Flying robots get off the ground
Attaching a platform to a high-rise building to evacuate people in an emergency, or creating a landing stage for an aircraft on uneven terrain - these are just two areas in which flying robots could have a huge impact - potentially saving lives.
The ARCAS ('Aerial Robotics Cooperative Assembly System') team is 18 months into a 4-year project to develop such machines. The team is working on the first-ever cooperative free-flying robot system able to assemble and construct structures in inaccessible sites, including in space.
Advances in five key areas are needed to get the robots up and flying: the helicopters or quadrotor systems themselves, motion control for transportation and assembly; robot perception; cooperation between multiple robots; and tools to allow human intervention.
The team has already developed prototypes. The first is a quadcopter with a robotic arm and a 'hand' designed to grasp cylindrical objects. Keeping the arm's weight as low as possible was a priority; the result is minimal impact on the quadcopter's stability.
The second prototype is an electrical helicopter fitted with a gripper mounted on an arm able to bend in any direction.
Each robot will be equipped with a manipulator able to grasp objects. The team is working on motion control techniques for this manipulator, which must include coordinating the control of multiple flying robots grasping the same object during a construction task.
Perception is key to any task-oriented robot. For the ARCAS robots, this includes scene recognition, fast 3D model generation, simultaneous localisation and mapping by multiple aerial robots, accurate 3D positioning and tracking so that assembly operations can be guided, and cooperative perception for assembly - the robots must be able to work together.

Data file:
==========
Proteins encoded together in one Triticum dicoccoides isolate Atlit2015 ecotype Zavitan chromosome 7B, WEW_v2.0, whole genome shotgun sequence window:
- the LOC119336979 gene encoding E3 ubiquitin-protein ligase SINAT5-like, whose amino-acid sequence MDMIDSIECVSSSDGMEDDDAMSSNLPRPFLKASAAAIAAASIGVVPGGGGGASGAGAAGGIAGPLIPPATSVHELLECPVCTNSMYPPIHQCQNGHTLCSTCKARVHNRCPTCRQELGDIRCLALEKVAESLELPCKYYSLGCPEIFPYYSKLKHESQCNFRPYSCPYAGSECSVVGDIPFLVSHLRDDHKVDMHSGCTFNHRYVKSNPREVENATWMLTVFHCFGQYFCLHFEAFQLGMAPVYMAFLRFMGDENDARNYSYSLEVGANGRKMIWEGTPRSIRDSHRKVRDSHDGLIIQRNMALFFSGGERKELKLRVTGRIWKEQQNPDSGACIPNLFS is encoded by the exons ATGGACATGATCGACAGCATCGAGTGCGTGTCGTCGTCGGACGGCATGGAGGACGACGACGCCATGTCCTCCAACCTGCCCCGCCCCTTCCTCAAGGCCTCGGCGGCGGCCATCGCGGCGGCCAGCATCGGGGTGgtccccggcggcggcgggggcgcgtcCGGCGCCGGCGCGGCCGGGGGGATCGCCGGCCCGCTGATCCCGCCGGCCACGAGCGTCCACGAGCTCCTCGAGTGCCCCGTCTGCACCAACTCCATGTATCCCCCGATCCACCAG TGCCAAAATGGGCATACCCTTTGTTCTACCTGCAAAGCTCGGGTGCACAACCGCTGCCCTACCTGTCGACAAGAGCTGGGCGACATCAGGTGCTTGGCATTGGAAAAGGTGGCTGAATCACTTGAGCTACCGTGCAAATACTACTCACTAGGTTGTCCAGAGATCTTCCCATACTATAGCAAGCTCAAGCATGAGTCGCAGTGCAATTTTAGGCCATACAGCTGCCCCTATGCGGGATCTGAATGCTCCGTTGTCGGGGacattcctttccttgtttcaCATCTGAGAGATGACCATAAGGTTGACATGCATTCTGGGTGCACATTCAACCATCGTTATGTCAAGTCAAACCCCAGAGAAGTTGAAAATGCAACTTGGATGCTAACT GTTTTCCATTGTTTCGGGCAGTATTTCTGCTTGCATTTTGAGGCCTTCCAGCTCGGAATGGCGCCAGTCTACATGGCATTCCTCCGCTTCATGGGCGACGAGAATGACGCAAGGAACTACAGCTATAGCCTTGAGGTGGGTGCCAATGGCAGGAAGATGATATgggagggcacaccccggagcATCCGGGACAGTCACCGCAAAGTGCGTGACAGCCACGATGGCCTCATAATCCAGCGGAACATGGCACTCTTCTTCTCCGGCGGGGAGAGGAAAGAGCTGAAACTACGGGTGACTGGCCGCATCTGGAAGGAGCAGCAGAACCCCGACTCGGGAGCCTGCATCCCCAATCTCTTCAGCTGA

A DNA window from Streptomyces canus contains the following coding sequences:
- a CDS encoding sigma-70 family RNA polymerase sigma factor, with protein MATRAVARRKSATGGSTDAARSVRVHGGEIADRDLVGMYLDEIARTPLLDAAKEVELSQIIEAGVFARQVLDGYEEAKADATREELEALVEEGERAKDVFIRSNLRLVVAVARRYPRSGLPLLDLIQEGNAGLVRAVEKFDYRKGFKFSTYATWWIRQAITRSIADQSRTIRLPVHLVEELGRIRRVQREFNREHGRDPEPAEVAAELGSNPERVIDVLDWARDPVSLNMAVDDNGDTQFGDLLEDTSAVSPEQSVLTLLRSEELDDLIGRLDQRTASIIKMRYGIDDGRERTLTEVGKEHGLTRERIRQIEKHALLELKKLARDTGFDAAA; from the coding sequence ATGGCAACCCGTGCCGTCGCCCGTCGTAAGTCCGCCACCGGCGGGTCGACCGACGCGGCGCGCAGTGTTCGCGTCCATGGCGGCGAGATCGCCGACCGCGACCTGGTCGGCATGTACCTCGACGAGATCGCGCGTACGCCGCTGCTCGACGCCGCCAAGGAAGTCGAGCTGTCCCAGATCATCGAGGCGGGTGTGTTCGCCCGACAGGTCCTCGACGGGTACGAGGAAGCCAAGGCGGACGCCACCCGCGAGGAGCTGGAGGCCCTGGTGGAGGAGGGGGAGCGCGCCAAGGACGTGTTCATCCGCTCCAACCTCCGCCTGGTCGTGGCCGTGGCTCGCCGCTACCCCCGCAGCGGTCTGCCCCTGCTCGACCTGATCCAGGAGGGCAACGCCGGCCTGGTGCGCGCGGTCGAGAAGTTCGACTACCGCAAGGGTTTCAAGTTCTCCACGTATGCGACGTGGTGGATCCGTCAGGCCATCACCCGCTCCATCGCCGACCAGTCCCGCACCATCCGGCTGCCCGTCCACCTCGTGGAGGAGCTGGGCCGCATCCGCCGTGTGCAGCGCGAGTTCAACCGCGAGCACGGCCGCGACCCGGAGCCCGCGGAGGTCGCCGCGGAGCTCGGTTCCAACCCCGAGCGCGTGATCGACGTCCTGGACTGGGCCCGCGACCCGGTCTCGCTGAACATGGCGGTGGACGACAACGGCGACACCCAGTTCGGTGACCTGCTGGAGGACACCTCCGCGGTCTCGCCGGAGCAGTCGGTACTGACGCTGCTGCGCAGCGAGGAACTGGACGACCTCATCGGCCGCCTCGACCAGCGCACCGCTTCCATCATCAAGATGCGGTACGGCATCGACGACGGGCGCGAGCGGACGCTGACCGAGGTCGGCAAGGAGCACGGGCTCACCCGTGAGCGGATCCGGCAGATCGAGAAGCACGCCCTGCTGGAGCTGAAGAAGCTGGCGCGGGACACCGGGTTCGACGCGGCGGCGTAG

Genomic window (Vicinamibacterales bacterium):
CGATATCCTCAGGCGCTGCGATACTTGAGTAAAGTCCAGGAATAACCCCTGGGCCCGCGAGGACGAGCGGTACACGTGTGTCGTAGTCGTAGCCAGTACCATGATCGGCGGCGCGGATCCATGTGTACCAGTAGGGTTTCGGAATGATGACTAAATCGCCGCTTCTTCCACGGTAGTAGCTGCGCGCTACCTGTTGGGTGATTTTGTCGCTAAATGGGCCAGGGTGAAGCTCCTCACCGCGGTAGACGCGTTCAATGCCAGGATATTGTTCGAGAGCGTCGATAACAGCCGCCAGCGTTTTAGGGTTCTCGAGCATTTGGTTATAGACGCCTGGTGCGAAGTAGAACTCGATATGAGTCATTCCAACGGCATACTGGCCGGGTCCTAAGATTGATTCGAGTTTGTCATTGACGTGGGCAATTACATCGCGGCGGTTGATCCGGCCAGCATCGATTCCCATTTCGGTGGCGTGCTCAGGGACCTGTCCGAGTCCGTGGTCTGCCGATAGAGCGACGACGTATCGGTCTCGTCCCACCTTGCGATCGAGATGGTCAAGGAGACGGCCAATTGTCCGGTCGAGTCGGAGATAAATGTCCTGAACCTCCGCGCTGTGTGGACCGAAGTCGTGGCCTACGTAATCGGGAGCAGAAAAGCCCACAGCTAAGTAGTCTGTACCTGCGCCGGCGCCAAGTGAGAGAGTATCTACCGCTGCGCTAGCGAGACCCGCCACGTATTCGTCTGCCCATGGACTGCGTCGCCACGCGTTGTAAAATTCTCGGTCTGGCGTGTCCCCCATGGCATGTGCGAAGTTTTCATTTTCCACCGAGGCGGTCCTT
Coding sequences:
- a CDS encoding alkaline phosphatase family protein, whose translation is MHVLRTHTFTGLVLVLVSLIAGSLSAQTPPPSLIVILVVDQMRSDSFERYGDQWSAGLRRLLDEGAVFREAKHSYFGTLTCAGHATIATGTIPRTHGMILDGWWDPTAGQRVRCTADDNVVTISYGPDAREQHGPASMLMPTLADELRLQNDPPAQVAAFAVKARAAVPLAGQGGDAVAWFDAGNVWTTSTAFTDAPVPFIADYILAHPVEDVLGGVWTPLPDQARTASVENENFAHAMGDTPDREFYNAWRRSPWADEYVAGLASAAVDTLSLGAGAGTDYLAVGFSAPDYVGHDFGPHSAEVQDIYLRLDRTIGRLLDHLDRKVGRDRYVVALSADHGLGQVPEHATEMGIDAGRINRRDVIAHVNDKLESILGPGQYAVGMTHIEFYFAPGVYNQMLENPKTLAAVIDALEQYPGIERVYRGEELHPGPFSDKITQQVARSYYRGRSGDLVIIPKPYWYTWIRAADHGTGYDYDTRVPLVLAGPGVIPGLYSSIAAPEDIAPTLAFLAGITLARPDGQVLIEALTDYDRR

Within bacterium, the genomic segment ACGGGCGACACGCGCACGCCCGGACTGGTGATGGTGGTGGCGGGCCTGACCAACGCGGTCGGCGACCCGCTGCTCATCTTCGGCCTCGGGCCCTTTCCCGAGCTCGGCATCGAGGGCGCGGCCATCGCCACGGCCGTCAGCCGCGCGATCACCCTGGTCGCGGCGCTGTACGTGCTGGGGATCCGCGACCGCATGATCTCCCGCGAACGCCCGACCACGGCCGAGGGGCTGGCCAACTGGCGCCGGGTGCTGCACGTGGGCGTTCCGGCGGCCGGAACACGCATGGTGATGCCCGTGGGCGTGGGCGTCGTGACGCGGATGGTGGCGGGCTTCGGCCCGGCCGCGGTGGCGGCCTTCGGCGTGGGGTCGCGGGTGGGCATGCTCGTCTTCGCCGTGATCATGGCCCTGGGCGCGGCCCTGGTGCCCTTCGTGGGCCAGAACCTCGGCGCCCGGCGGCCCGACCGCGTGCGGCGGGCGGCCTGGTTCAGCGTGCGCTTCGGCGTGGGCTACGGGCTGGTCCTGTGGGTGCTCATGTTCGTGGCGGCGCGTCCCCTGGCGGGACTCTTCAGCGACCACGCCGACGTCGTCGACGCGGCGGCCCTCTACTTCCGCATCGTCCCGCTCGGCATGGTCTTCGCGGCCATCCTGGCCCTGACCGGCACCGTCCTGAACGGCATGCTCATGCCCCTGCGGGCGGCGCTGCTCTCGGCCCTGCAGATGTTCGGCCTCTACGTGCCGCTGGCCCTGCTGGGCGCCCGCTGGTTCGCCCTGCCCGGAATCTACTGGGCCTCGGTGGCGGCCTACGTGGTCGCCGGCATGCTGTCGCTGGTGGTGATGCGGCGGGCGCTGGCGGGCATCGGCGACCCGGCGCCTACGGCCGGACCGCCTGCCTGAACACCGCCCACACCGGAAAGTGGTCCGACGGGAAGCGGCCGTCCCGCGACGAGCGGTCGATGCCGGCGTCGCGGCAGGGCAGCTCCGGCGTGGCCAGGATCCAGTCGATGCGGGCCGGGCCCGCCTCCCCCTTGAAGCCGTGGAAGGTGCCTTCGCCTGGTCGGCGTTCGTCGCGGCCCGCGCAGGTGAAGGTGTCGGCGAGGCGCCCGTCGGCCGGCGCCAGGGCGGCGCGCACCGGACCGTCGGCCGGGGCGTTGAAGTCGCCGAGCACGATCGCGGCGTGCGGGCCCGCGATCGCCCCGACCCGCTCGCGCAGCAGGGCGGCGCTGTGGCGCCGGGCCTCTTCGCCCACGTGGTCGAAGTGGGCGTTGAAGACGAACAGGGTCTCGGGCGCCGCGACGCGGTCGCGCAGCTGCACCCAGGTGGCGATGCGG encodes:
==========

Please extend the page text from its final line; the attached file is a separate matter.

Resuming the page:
Cooperative planning will ensure safety during the simultaneous operation of multiple flying robots during assembly, disassembly or inspection tasks, while human operators must be able to intervene in this autonomous perception, planning and control when necessary. They will do this using virtual reality haptics - technology operated through touch.
Once the concepts, methodologies and algorithms are in place, they will be tested in three different ways. Autonomous quadrotors and an integrated system for positioning will assessed for basic manipulation and assembly functions. These tests will take place indoors. More advanced manipulation devices with integrated force sensors mounted on autonomous helicopters will be tested outdoors. And multiple robot arms will be used to simulate free-flying objects manipulating objects in space.
The project is expected to lay the foundations for designing and developing cooperating flying robots with various physical characteristics that could be used in a range of applications. ARCAS' industrial partners will be the first to adopt the project's technologies, providing a path to commercialisation, whether in inspection, maintenance, repair, satellite servicing or structure construction.